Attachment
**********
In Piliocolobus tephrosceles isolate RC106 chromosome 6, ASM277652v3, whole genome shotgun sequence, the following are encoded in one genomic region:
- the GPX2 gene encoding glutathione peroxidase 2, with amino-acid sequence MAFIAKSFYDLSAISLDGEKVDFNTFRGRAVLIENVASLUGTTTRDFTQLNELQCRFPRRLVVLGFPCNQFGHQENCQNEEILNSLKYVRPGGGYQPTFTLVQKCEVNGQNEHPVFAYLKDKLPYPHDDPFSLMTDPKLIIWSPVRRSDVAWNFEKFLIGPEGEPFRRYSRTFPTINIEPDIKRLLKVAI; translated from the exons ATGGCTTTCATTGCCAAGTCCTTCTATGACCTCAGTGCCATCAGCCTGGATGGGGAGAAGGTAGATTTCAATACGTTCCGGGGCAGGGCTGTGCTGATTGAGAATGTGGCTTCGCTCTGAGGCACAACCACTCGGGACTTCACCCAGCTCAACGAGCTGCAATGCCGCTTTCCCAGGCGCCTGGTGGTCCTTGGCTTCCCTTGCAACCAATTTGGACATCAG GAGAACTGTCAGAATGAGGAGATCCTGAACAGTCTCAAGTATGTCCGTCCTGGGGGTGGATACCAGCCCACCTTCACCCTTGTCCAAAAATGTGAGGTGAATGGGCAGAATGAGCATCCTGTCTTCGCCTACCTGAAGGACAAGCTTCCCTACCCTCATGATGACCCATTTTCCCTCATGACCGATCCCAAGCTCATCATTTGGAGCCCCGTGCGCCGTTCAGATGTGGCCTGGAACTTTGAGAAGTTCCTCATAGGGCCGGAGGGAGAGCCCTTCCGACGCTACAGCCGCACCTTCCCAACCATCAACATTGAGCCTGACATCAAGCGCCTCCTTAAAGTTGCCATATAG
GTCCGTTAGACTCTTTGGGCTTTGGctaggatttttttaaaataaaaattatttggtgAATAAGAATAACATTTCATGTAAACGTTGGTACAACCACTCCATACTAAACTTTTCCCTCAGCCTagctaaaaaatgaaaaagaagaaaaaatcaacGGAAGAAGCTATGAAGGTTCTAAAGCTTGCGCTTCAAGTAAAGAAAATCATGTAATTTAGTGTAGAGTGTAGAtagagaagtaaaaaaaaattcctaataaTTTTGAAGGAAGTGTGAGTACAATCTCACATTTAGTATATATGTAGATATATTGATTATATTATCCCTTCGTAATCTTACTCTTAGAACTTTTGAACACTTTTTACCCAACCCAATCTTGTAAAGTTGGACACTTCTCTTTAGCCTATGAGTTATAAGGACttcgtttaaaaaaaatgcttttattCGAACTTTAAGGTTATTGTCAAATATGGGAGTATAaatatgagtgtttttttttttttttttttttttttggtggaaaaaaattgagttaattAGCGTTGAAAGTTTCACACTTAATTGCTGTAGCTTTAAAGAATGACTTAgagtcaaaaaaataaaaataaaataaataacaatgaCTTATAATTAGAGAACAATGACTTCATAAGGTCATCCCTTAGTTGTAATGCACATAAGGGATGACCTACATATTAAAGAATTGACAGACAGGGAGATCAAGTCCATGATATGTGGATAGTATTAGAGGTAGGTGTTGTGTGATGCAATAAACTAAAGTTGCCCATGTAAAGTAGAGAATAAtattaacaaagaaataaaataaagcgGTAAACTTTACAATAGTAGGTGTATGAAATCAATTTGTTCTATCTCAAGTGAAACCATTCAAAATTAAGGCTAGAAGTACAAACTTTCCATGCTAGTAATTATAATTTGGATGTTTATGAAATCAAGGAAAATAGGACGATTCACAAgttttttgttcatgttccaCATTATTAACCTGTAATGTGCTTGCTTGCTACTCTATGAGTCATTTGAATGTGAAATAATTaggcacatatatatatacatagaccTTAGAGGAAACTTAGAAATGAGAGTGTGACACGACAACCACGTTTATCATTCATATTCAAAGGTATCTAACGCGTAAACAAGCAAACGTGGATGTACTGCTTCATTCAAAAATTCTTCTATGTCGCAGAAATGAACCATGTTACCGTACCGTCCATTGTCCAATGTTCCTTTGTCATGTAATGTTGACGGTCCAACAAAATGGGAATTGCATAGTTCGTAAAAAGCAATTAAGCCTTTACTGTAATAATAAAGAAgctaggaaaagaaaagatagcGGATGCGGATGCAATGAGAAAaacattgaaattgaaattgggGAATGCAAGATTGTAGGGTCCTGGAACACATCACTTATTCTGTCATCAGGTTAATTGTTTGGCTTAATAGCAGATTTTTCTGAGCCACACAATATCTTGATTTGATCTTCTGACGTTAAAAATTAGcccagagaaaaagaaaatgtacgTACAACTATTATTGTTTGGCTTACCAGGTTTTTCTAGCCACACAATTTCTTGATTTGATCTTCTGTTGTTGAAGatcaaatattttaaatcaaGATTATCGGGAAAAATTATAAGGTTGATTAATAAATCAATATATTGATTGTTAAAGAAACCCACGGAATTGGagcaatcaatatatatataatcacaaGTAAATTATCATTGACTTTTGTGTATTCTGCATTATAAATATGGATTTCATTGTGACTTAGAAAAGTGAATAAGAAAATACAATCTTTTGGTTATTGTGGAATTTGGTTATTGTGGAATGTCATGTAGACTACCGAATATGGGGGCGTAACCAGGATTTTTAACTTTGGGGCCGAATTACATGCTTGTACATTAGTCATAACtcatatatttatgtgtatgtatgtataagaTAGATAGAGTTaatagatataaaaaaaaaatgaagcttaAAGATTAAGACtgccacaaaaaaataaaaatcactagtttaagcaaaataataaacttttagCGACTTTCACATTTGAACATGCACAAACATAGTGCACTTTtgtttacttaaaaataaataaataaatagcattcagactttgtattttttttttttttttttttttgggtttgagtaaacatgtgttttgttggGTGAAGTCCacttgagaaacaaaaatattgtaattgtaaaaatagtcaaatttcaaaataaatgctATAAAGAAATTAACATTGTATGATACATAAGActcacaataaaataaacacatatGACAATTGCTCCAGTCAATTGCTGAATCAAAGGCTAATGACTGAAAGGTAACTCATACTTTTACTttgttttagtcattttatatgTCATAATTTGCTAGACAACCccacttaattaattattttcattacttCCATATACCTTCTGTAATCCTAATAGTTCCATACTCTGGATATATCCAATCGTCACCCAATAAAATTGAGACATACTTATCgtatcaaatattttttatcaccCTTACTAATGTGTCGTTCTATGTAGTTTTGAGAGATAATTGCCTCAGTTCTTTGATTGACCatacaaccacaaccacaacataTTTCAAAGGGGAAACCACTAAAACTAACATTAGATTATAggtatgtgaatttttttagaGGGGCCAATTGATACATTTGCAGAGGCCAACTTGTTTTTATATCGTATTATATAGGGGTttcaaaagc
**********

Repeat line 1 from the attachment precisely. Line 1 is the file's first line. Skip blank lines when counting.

In Piliocolobus tephrosceles isolate RC106 chromosome 6, ASM277652v3, whole genome shotgun sequence, the following are encoded in one genomic region: